FSL Chain Mail (8th March 2021)

FSL’s Chain Mail is a regular blog containing links to news articles that we think are worth sharing.

Last week the Chancellor announced the Government’s taxation and spending plans, in his much-anticipated Budget speech.  The Chancellor confirmed a number of new policies including a small profits tax rate, corporation tax hikes for larger organizations, and a freeze to the thresholds for inheritance and income tax.  This edition of Chain Mail shares the latest opinions of the announcements.

Writing for the Financial Times, Claer Barrett described the measures as a “Bounce-back Budget” designed to get the UK economy moving as lockdown lifts.  Suggesting that more announcements are due and are likely to affect high earners with future tax rises.

Chris Denning, Head of Corporate and International Tax at MHA, shared his views through an article, on their knowledge hub.  He believes the hike in corporation tax will send an odious message to foreign investors, who are already nervous about the post-Brexit environment.  Furthermore, Nigel Green, Chief Executive of deVere Group, speaking to the Financial Times believes the rise in corporation tax will not go “unnoticed” by those looking to invest in the UK.  However, industry leaders, speaking to Business Live, welcomed the proposal laid out by the Chancellor, describing the measures as “pragmatic” and providing “certainty” on the long road towards economic recovery.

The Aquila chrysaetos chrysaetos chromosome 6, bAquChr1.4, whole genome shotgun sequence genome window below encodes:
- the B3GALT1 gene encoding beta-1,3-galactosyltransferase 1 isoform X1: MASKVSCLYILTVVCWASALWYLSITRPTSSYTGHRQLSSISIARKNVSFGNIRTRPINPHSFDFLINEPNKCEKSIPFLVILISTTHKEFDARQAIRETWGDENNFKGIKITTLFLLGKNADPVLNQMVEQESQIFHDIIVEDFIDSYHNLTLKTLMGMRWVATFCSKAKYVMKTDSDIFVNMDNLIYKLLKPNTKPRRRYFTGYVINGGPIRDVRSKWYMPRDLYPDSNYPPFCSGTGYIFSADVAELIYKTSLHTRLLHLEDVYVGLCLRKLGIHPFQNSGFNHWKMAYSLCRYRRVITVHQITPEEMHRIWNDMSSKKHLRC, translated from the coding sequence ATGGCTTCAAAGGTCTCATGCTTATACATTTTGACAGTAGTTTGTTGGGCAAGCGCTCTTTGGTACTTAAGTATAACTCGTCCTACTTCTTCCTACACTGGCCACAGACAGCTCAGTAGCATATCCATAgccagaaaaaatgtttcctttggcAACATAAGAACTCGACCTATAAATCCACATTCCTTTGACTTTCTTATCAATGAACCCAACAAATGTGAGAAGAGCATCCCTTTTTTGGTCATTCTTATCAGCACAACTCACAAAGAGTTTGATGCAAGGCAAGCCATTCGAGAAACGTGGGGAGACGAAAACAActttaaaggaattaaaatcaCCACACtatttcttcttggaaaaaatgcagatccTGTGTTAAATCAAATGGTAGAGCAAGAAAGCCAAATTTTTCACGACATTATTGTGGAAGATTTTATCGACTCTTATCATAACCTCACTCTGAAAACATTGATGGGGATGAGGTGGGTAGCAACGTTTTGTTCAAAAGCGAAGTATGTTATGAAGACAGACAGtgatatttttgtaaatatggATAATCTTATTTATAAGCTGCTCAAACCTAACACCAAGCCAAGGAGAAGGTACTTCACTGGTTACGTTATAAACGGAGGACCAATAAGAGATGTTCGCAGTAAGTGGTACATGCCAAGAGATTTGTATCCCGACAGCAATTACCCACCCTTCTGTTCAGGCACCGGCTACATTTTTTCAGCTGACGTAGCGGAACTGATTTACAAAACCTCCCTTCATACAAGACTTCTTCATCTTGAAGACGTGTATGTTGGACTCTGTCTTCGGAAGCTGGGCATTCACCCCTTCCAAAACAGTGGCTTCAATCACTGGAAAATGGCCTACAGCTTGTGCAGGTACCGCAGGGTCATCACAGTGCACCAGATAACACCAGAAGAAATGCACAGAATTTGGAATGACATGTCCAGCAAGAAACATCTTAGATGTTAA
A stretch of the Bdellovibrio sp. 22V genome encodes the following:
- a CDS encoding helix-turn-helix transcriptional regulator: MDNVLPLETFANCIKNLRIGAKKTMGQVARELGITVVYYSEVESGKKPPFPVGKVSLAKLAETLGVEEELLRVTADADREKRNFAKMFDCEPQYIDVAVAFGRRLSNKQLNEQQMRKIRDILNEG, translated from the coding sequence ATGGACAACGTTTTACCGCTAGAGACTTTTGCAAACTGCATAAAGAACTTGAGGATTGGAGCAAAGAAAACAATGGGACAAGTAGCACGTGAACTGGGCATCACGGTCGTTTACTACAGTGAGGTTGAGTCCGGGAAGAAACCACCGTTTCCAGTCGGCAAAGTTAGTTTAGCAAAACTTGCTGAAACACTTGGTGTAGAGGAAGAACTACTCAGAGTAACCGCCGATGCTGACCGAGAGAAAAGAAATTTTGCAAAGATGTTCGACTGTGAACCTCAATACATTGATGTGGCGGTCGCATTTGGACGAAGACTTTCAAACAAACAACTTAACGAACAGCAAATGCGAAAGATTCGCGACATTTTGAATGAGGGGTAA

This article in Fintech Futures examines the impact of the budget on the UK Fintech industry.  The changes include the launch of the new Infrastructure Bank, that will focus on supporting regional economic growth and tackling climate change, the Recovery Loan Scheme and the Future Fund.

Lastly, this piece from Financial Times Advisor, suggests that the 23rd March, the date when the government will release its policy consultations regarding taxation, “Tax Day” could be of equal importance to the Budget.  He believes the consultations will provide us with a clearer picture of the longer-term future of taxation, such as changes to policies involving capital gains or the largely anticipated changes to pension tax relief.  Furthermore, Hugo Gye writing for I News thinks proposals currently being drawn up include a new tax on online retailers and an increase in national insurance contributions paid by the self-employed.

Look out for our next edition with more FSL Chain Mail links.